By default the telnet client in Microsoft’s Windows operating systems is disabled, this is unfortunate as it is an extremely useful tool which can be used for testing TCP connectivity to external hosts on a specified port.
This is great when you’re trying to troubleshoot network connectivity problems, for example, say we have a web server which should be listening on port 80 to serve HTTP traffic but we are not able to load a web page, by using telnet to connect to the web server on port 80 we can verify the connectivity.
It may be that the connectivity is fine but there is a problem with the web server, or that the web server is stopped and the port is not listening at all, for instance. With telnet we can get a better understanding of what’s going on.
Update October 21st 2015: I have also created a video showing the process:
Enabling the Telnet Client
Firstly you need to enable the telnet client, if you don’t enable it you’ll get a result similar to the below message when trying to use it.
C:\>telnet google.com 80 'telnet' is not recognized as an internal or external command, operable program or batch file. C:\>
You can enable the client either by command line or through the graphical interface.
Enabling the telnet client through command line
Run the below command in command prompt with administrator permissions.
dism /online /Enable-Feature /FeatureName:TelnetClient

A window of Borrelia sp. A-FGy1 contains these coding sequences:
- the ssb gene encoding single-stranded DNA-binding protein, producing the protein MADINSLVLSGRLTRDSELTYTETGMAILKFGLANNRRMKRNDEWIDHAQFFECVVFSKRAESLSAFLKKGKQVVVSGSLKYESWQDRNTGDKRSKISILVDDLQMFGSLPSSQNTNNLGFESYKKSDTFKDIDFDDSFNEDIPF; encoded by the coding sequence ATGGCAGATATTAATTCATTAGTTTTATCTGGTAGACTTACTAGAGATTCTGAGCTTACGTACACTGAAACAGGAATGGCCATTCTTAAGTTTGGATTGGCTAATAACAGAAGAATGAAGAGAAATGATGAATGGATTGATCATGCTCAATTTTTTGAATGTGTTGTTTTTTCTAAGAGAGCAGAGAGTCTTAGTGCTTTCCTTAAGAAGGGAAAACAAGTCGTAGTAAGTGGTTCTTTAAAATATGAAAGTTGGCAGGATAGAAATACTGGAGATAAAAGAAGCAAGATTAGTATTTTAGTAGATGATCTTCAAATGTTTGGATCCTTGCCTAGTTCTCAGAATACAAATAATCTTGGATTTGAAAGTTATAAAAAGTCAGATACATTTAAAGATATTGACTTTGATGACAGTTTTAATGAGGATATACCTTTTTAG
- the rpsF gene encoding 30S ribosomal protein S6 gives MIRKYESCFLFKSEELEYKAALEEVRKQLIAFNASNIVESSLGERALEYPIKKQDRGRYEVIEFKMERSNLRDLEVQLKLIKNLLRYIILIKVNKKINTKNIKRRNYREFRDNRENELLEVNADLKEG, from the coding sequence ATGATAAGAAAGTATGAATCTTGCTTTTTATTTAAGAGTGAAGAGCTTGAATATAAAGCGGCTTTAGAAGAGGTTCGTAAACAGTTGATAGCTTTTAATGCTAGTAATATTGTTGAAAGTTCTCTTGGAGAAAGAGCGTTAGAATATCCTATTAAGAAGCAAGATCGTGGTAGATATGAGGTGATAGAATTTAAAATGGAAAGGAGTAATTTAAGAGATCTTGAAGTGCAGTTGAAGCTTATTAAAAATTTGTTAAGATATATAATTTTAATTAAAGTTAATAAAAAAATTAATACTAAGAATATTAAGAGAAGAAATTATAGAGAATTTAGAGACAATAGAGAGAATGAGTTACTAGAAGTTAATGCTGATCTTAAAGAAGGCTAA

That’s it, after a few seconds telnet should be ready to use.
Enabling the telnet client through the graphical user interface
- Click the start button, then start typing “Turn Windows features on or off”, and select this option, as shown below.
- The “Turn Windows Features on or off” window should open, scroll down and select “Telnet Client”.
- Click the OK button to proceed, this will display a screen while the changes apply.
- When complete it will display as below, you can now close the window.
Verifying that the telnet client is enabled
Simply open command prompt or powershell, type ‘telnet’ and press enter. If this was successful you should have a prompt similar to the below:
Welcome to Microsoft Telnet Client Escape Character is 'CTRL+]' Microsoft Telnet>
Already have telnet installed but still failing?
In some cases you must run command prompt or powershell as administrator in order to issue the telnet command, otherwise it will give the same error as if it was not enabled at all.
Now that you have enabled telnet you should be able to start issuing commands with it and using it to troubleshoot TCP connectivity problems.